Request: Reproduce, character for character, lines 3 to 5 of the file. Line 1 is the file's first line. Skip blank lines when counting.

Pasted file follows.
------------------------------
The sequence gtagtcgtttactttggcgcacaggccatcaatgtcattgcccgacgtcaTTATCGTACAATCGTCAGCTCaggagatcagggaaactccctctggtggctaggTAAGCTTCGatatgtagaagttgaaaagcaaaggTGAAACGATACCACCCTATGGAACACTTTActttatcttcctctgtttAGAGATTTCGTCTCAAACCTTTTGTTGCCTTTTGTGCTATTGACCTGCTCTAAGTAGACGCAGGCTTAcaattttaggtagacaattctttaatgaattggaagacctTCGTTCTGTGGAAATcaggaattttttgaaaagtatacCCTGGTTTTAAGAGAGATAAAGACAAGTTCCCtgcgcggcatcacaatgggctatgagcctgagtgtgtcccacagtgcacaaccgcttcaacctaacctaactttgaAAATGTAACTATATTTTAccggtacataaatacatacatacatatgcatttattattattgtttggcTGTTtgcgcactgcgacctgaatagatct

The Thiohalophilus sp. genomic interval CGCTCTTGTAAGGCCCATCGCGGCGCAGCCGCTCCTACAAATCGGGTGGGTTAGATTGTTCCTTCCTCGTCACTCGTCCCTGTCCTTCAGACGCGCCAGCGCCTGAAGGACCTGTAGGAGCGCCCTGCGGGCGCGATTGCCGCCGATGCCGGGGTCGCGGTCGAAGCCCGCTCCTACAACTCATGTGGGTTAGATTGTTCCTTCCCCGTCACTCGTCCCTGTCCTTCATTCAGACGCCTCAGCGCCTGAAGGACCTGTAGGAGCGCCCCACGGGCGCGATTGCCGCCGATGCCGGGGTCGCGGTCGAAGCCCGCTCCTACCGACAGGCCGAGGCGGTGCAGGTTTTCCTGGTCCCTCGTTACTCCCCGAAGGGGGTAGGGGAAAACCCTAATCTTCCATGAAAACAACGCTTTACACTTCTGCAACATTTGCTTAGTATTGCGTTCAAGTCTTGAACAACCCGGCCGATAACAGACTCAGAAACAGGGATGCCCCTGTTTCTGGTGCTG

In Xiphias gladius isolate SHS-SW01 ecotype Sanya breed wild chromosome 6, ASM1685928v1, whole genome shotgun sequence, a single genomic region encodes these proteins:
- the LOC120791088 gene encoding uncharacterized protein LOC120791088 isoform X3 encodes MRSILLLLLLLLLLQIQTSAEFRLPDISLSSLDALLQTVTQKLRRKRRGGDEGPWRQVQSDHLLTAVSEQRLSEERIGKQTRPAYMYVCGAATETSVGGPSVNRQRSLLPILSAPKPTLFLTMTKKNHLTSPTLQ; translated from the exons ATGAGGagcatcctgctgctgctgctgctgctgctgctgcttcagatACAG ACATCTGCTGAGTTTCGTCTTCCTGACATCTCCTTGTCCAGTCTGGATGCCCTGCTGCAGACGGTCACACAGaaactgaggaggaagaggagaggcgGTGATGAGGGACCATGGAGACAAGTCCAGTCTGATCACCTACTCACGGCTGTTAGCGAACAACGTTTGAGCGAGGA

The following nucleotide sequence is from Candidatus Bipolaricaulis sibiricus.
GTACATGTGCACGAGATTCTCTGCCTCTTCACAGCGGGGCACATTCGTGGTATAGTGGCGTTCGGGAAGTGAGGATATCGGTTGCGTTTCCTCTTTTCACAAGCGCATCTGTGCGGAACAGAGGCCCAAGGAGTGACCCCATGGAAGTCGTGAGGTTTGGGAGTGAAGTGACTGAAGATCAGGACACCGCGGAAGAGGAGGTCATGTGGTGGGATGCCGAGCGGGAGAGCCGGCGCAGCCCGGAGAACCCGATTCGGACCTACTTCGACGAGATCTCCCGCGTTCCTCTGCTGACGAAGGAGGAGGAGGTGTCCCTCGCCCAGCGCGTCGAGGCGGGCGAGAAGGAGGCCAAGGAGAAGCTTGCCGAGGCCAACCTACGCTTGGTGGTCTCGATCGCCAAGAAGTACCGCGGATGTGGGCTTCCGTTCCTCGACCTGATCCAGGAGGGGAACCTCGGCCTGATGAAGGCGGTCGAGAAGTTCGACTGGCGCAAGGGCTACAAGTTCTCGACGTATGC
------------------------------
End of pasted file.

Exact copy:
In Xiphias gladius isolate SHS-SW01 ecotype Sanya breed wild chromosome 6, ASM1685928v1, whole genome shotgun sequence, a single genomic region encodes these proteins:
- the LOC120791088 gene encoding uncharacterized protein LOC120791088 isoform X3 encodes MRSILLLLLLLLLLQIQTSAEFRLPDISLSSLDALLQTVTQKLRRKRRGGDEGPWRQVQSDHLLTAVSEQRLSEERIGKQTRPAYMYVCGAATETSVGGPSVNRQRSLLPILSAPKPTLFLTMTKKNHLTSPTLQ; translated from the exons ATGAGGagcatcctgctgctgctgctgctgctgctgctgcttcagatACAG ACATCTGCTGAGTTTCGTCTTCCTGACATCTCCTTGTCCAGTCTGGATGCCCTGCTGCAGACGGTCACACAGaaactgaggaggaagaggagaggcgGTGATGAGGGACCATGGAGACAAGTCCAGTCTGATCACCTACTCACGGCTGTTAGCGAACAACGTTTGAGCGAGGA

The following nucleotide sequence is from Candidatus Bipolaricaulis sibiricus.